Our entire relationship with food has to change if we are to tackle the obesity crisis.
Food is one of the most crucial issues of our time. In America, 13 people die every hour from food-related illnesses, but we have no real solution to the obesity problem – the issues are myriad, and too ingrained in all corners of our life and our profit-loving world for any one idea to work. And politicians like simple ideas. So while there should indeed be a tax on sweetened fizzy drinks, that won't solve the problem on its own. We need a full-scale culture shift, something no government can achieve.
The facts are chilling: one in seven hospital patients in the UK are diabetic; 3.8 million of us have diabetes; one in three is overweight; one in four is clinically obese; and 37% of 11-year-old children are overweight or obese. We are one of the most unhealthy countries in the world. Even moderate obesity will reduce life expectancy by an average of three years. And living with diet-related diseases means heart trouble, cancers, strokes, liver failure, wobbly knees, bad skin and amputation of limbs. It means hospitals spending fortunes to enlarge beds, operating tables, doorways and wheelchairs. Food-related illnesses now kill more people a year than smoking does, and disable an unknown number.
So why don't we? Where food is concerned, we're complicated. We aspire to extreme thinness as advocated by fashion and reinforced by the cult of celebrity, but in reality we nearly all struggle with the pounds. We see people who are grossly fat, their wobbling, sad bodies being winched out of windows, and class that as "obesity", distancing ourselves from the term. As a recovering alcoholic it's a syndrome I'm familiar with – I might be getting drunk but I still have a roof over my head, unlike a "real" alcoholic, who sleeps on a park bench. Are we seriously so weak-willed that we can't say "no" to that extra cake? Go back just 30 years and very few people were obese. Go back 50 years and virtually no one was. For women, size 10 and 12 was the norm, rather than 14 and 16 today – and we ate three meals a day, with tea thrown in for special occasions. Most of us didn't eat unless we were sat at a table at a regular time of day.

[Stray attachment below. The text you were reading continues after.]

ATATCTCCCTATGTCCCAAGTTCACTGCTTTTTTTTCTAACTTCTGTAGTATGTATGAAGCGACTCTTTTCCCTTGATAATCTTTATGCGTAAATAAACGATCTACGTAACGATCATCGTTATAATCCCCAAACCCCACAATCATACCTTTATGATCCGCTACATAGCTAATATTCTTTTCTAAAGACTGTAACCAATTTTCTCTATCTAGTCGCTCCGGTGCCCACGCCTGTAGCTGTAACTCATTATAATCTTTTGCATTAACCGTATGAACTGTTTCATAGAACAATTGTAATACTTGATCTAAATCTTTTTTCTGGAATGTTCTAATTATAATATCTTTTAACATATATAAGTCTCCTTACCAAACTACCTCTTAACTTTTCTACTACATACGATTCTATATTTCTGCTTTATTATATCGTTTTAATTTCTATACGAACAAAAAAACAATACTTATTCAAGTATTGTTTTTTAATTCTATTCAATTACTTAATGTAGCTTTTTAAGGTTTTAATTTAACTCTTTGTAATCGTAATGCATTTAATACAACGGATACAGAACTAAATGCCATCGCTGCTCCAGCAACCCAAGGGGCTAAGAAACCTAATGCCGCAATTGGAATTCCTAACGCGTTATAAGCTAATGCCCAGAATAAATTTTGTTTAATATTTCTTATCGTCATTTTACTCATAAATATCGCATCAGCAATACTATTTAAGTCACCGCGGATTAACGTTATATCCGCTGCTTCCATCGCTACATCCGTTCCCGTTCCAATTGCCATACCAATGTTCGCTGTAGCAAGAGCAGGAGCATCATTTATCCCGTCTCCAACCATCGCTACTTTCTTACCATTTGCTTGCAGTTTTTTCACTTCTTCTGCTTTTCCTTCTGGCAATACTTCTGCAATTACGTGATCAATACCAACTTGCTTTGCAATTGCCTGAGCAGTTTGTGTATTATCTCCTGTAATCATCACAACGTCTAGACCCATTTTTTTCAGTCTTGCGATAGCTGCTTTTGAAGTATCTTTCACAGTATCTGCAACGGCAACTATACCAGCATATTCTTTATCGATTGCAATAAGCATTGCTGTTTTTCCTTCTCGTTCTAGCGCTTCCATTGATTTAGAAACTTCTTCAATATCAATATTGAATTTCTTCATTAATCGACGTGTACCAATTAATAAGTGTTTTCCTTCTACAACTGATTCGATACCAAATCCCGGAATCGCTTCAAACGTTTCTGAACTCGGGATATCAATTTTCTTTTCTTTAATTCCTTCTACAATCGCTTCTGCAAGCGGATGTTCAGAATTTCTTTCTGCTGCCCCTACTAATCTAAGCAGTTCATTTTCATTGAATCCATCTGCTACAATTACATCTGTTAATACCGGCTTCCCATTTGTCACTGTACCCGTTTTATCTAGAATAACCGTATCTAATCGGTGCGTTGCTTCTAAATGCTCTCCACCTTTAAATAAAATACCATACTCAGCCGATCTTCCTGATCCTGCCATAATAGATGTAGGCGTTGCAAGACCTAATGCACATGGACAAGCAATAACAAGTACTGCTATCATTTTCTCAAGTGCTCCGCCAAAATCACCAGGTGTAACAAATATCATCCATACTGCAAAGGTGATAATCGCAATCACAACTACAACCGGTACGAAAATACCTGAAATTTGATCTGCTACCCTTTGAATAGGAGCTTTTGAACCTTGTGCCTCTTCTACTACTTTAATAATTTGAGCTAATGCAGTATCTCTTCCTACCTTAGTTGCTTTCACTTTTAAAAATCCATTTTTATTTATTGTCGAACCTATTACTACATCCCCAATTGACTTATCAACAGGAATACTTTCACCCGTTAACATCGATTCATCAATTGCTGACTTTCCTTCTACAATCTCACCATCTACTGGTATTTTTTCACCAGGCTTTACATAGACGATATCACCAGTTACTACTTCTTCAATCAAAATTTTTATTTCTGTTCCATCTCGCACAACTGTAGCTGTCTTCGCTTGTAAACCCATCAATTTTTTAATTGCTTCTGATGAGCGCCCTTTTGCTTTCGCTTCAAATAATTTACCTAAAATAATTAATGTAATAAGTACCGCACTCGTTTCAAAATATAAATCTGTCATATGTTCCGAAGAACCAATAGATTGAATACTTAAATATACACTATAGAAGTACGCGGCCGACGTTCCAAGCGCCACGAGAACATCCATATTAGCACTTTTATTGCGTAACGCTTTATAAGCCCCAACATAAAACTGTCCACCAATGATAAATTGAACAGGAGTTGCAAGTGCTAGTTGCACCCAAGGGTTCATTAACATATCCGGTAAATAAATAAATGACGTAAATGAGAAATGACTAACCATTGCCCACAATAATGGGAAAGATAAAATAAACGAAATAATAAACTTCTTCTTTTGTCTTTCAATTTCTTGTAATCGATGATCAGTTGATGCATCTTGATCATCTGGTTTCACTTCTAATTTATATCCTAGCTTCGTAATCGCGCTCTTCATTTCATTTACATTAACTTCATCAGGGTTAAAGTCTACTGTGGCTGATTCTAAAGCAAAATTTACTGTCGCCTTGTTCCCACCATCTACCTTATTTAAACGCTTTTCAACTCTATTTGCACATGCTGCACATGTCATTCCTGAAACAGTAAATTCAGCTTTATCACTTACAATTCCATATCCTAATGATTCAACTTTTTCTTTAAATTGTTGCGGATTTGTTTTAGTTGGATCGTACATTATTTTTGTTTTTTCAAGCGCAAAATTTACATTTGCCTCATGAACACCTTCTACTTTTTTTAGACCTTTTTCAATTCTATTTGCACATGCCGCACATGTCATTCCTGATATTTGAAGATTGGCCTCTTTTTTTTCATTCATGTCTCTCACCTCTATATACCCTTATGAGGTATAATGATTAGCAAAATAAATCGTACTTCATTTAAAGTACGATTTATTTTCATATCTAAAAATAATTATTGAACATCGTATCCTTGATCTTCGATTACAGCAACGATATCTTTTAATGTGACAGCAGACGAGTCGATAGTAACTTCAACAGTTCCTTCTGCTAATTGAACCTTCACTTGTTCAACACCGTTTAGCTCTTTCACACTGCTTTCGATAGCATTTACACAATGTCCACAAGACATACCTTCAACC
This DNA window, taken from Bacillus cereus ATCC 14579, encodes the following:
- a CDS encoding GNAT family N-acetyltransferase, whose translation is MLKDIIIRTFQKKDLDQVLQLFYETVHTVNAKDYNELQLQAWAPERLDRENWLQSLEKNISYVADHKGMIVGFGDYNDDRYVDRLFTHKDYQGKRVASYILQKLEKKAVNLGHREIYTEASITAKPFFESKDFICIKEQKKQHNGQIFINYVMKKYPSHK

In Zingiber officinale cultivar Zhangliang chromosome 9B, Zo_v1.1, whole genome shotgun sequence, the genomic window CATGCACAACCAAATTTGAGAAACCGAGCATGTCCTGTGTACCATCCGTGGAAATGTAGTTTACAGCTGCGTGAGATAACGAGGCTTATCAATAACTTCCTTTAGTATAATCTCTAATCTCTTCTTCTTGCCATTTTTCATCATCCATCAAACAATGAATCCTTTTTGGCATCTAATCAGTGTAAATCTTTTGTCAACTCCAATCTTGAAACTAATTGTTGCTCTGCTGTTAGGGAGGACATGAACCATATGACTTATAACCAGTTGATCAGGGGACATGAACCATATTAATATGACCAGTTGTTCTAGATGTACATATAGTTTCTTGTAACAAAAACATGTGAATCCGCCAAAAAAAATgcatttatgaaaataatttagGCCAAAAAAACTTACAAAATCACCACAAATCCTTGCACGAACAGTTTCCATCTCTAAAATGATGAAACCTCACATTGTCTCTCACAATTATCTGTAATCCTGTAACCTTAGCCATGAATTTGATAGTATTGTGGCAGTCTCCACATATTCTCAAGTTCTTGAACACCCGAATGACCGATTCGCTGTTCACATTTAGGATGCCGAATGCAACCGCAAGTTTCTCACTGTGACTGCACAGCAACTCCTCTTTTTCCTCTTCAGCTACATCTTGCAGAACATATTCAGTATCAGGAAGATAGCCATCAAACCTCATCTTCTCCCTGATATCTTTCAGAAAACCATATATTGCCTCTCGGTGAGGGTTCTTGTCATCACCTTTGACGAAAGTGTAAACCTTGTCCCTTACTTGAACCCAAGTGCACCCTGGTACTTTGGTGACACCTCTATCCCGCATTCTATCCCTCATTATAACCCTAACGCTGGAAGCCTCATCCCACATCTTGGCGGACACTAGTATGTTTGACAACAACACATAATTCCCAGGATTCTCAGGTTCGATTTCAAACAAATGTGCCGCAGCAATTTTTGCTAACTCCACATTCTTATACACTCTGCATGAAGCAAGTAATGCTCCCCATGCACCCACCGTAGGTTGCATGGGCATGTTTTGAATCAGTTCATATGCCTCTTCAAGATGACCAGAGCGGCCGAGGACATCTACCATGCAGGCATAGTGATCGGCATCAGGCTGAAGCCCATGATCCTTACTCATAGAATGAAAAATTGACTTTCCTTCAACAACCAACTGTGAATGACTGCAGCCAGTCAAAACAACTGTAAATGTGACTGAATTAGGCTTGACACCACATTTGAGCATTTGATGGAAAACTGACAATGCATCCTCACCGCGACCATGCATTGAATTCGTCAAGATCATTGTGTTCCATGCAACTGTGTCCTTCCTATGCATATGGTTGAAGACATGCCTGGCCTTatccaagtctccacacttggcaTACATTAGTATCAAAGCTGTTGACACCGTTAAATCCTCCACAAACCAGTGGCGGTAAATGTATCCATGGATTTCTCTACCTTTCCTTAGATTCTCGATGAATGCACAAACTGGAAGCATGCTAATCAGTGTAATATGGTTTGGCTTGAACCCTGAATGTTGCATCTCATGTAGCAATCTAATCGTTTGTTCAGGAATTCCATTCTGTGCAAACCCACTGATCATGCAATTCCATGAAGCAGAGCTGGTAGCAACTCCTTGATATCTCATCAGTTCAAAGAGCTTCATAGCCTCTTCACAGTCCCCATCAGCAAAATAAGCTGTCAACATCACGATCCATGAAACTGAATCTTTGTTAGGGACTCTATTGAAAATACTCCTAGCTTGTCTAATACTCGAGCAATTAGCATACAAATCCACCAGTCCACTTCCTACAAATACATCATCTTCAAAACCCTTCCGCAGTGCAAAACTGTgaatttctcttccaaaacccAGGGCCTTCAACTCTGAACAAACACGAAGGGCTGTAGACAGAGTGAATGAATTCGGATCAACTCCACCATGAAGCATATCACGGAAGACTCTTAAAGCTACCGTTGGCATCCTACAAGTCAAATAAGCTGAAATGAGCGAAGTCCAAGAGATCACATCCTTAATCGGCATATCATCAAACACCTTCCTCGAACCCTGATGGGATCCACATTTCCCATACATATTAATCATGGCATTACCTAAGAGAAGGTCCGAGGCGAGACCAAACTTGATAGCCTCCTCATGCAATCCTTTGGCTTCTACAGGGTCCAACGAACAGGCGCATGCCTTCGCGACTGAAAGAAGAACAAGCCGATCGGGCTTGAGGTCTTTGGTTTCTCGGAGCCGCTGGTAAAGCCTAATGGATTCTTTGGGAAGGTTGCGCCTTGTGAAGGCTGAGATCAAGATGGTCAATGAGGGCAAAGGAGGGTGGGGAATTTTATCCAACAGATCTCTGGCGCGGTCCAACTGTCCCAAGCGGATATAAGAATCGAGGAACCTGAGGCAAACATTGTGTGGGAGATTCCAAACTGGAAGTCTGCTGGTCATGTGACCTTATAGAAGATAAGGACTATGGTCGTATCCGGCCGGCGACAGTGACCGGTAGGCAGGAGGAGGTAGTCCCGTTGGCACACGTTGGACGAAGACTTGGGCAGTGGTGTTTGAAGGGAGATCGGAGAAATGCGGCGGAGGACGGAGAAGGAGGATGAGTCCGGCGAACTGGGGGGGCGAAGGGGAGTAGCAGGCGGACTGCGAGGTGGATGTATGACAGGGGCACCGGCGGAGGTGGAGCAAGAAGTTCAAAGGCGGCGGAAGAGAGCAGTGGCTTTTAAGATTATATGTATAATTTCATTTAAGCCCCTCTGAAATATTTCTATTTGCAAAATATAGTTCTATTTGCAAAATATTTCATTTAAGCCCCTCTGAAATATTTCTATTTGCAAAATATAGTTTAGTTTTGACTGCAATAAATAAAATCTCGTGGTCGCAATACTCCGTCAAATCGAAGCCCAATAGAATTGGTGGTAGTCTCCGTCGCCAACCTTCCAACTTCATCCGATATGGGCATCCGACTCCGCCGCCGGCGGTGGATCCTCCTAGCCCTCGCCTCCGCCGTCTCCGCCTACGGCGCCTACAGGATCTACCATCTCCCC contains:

That simple fact represented a problem for the food industry, which its army of chemists solved by designing products that override the "full" button, working like any other addictive drug to convince you that you really, really want – even need – that extra slice. Combine sugars, salts and fats, substances once so scarce we never evolved any need to limit their consumption, and you create a sensation as powerful as many banned substances. Then destroy the concept that eating takes place just at mealtimes. Enter any large supermarket today and you'll find whole aisles stocked with snacks.
The odds are stacked against us. The food industry spends over £1bn a year on marketing in the UK, compared with the paltry £14m spent on the government's anti-obesity campaign. Food companies can afford to pay for premium sites on supermarket shelves, so the most tempting products are always within reach. I fall for this as readily as anyone, more than happy to consume crisps or cake at any time, day or night. I never want to binge on broccoli. I have been addicted to smoking, drinking and briefly to drugs, and recognise the same "hit" from sugary, salty foods, and the same "cravings" for more. I haven't touched a drink or a drug in many years and I quit the fags almost four years ago, but food, because we have to eat, is far more complex.